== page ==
Sazerac Straight Rye 18 Year Old Whiskey (Fall 2011)

I don’t get to drink too much bourbon or rye whiskey. No particular reason, but I tried Wild Turkey last, and it was an immensely foul substance. I know there’s some good stuff out there, and I’m keen on exploring rye a little further, so tried a sample of the Sazerac Straight Rye 18 Year Old Whiskey, which comes from Buffalo Trace’s Antique Collection. Previous incarnations of this bottle (2008) have been celebrated in the Jim Murray Whisky Bible. Would the 2011 bottle have the chops to satisfy?

Colour: so deep crimson for a whiskey, it’s like like a battered old Chesterfield sofa (somewhere between the brown and red types). On the nose: sweet as hell: rich, beyond dried fruits to the point of smelling like cherryade; beyond that and you can get a little of the typical vanilla showing (though merging with molasses); touch of mint, touch of fire. It’s a really long nose.

In the mouth: nowhere near as sweet as I was expecting at first, but there’s a really impressive sensation, dry but heavy, like a bold red wine. A really grainy bitterness, like the tannins, and – if I’m honest – the oak can seem a little over-powering at first. Floral. Earthy. Heavily spiced, cinnamon and nutmeg. Not as much going on inside as I’d hoped from a whiskey with such a good reputation. The finish goes on nicely, and is pleasantly warming and mouthwatering.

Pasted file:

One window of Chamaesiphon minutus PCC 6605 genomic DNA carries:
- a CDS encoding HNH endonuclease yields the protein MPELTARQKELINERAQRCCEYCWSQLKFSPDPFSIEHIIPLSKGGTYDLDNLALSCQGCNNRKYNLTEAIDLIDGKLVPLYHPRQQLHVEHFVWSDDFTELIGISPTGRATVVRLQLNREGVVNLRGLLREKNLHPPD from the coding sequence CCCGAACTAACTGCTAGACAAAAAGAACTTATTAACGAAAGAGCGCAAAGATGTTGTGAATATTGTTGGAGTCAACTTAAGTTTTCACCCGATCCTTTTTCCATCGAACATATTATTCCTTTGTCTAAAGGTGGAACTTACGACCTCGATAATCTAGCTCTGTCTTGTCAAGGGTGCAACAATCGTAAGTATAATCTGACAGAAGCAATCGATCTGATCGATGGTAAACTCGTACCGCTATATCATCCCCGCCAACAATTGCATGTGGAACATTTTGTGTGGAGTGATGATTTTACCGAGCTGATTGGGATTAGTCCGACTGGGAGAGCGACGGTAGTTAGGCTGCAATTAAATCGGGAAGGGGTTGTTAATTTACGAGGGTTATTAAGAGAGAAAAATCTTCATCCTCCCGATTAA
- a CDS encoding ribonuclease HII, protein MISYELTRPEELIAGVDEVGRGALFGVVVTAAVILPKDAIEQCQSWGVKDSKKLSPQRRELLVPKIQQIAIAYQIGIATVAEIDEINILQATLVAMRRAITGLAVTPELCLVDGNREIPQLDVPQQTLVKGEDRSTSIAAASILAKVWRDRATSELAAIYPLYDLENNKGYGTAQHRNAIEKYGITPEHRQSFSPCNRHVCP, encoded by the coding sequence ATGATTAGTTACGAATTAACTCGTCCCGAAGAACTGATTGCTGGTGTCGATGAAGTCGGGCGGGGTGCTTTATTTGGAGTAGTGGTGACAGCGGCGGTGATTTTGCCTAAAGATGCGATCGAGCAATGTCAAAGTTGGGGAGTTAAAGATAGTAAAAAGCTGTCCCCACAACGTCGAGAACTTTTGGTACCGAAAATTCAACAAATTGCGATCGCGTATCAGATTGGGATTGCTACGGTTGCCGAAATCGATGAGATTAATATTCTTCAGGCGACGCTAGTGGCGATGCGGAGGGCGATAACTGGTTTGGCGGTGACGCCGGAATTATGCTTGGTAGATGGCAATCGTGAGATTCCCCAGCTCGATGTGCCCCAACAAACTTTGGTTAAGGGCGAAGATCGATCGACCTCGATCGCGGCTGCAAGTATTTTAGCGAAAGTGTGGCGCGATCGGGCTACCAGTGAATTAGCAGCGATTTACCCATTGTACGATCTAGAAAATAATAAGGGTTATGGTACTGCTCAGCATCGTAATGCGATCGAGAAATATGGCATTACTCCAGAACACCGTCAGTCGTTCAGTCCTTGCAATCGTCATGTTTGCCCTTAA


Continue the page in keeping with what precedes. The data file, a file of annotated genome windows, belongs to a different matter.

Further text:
A bottle of this is pricey, around £100 (hence the reason I tried a sample). It’s a good whiskey. It’s enough to convince me of the good rye out there, but I can’t see this in the same class as some of the whiskies I’ve tasted this year. It just lacks soul.


I've written about (and reviewed) whisky for Whisky Magazine, among other publications, and have been a whisky judge for competitions including the World Whiskies Awards. I've done other writing too: several mass market genre novels, a few short stories, including for BBC Radio 4. For my day job (I know, I don't get out much) I work in digital content. Follow me on Instagram.com/maltreview/ or Twitter.com/MaltReview. Generally, my tastes lean towards ex-sherry cask and ex-wine cask influences on the spirit, but I'm not so fussed as long as the whisky's gone into good wood.

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